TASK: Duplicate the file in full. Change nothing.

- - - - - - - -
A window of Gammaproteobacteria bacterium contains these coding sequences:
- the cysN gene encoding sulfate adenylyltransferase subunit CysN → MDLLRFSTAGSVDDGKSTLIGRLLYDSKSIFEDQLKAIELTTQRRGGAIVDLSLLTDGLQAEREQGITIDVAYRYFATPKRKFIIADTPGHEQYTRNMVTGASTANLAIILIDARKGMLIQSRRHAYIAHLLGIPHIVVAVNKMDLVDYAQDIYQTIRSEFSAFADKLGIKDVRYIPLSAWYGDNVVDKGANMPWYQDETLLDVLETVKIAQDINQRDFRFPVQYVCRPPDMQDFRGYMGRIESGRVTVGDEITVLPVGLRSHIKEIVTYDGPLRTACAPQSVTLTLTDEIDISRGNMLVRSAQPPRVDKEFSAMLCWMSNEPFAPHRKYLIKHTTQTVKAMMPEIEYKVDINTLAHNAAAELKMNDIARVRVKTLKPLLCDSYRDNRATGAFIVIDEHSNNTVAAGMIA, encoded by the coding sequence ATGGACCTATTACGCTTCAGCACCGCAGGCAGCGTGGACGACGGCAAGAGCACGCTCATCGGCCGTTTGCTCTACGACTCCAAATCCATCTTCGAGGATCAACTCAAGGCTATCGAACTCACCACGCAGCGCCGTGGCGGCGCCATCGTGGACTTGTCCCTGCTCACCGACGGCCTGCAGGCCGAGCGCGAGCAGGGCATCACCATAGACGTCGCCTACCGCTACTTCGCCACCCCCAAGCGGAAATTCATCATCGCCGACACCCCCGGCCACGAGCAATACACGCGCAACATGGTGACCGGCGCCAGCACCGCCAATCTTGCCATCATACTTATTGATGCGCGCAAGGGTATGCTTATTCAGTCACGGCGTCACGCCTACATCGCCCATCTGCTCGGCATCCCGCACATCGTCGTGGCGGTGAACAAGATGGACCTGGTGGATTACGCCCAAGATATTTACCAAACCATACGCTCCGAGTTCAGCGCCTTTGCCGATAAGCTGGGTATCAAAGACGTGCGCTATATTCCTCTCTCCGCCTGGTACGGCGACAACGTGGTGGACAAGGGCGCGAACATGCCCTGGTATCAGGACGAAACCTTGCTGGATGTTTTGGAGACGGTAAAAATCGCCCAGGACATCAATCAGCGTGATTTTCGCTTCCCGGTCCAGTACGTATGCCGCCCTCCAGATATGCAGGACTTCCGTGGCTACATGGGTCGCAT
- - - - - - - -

A window of Gammaproteobacteria bacterium contains these coding sequences:
- the cysN gene encoding sulfate adenylyltransferase subunit CysN → MDLLRFSTAGSVDDGKSTLIGRLLYDSKSIFEDQLKAIELTTQRRGGAIVDLSLLTDGLQAEREQGITIDVAYRYFATPKRKFIIADTPGHEQYTRNMVTGASTANLAIILIDARKGMLIQSRRHAYIAHLLGIPHIVVAVNKMDLVDYAQDIYQTIRSEFSAFADKLGIKDVRYIPLSAWYGDNVVDKGANMPWYQDETLLDVLETVKIAQDINQRDFRFPVQYVCRPPDMQDFRGYMGRIESGRVTVGDEITVLPVGLRSHIKEIVTYDGPLRTACAPQSVTLTLTDEIDISRGNMLVRSAQPPRVDKEFSAMLCWMSNEPFAPHRKYLIKHTTQTVKAMMPEIEYKVDINTLAHNAAAELKMNDIARVRVKTLKPLLCDSYRDNRATGAFIVIDEHSNNTVAAGMIA, encoded by the coding sequence ATGGACCTATTACGCTTCAGCACCGCAGGCAGCGTGGACGACGGCAAGAGCACGCTCATCGGCCGTTTGCTCTACGACTCCAAATCCATCTTCGAGGATCAACTCAAGGCTATCGAACTCACCACGCAGCGCCGTGGCGGCGCCATCGTGGACTTGTCCCTGCTCACCGACGGCCTGCAGGCCGAGCGCGAGCAGGGCATCACCATAGACGTCGCCTACCGCTACTTCGCCACCCCCAAGCGGAAATTCATCATCGCCGACACCCCCGGCCACGAGCAATACACGCGCAACATGGTGACCGGCGCCAGCACCGCCAATCTTGCCATCATACTTATTGATGCGCGCAAGGGTATGCTTATTCAGTCACGGCGTCACGCCTACATCGCCCATCTGCTCGGCATCCCGCACATCGTCGTGGCGGTGAACAAGATGGACCTGGTGGATTACGCCCAAGATATTTACCAAACCATACGCTCCGAGTTCAGCGCCTTTGCCGATAAGCTGGGTATCAAAGACGTGCGCTATATTCCTCTCTCCGCCTGGTACGGCGACAACGTGGTGGACAAGGGCGCGAACATGCCCTGGTATCAGGACGAAACCTTGCTGGATGTTTTGGAGACGGTAAAAATCGCCCAGGACATCAATCAGCGTGATTTTCGCTTCCCGGTCCAGTACGTATGCCGCCCTCCAGATATGCAGGACTTCCGTGGCTACATGGGTCGCAT